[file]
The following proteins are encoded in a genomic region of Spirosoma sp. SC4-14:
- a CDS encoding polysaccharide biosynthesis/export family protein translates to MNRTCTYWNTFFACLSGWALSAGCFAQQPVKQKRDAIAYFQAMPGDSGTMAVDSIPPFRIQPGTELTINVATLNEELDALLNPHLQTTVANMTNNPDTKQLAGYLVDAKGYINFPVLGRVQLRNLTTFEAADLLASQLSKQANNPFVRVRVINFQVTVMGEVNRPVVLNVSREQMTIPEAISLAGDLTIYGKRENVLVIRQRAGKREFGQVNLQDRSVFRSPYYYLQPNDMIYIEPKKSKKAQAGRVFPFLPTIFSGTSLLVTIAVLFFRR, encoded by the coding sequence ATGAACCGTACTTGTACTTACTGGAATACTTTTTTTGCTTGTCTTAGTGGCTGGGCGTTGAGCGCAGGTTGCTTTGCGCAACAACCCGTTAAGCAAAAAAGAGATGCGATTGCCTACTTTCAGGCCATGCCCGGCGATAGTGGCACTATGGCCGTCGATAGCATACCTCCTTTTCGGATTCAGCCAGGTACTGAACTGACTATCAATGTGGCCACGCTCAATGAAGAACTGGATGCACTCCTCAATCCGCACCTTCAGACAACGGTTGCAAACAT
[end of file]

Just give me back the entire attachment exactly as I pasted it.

The following proteins are encoded in a genomic region of Spirosoma sp. SC4-14:
- a CDS encoding polysaccharide biosynthesis/export family protein translates to MNRTCTYWNTFFACLSGWALSAGCFAQQPVKQKRDAIAYFQAMPGDSGTMAVDSIPPFRIQPGTELTINVATLNEELDALLNPHLQTTVANMTNNPDTKQLAGYLVDAKGYINFPVLGRVQLRNLTTFEAADLLASQLSKQANNPFVRVRVINFQVTVMGEVNRPVVLNVSREQMTIPEAISLAGDLTIYGKRENVLVIRQRAGKREFGQVNLQDRSVFRSPYYYLQPNDMIYIEPKKSKKAQAGRVFPFLPTIFSGTSLLVTIAVLFFRR, encoded by the coding sequence ATGAACCGTACTTGTACTTACTGGAATACTTTTTTTGCTTGTCTTAGTGGCTGGGCGTTGAGCGCAGGTTGCTTTGCGCAACAACCCGTTAAGCAAAAAAGAGATGCGATTGCCTACTTTCAGGCCATGCCCGGCGATAGTGGCACTATGGCCGTCGATAGCATACCTCCTTTTCGGATTCAGCCAGGTACTGAACTGACTATCAATGTGGCCACGCTCAATGAAGAACTGGATGCACTCCTCAATCCGCACCTTCAGACAACGGTTGCAAACAT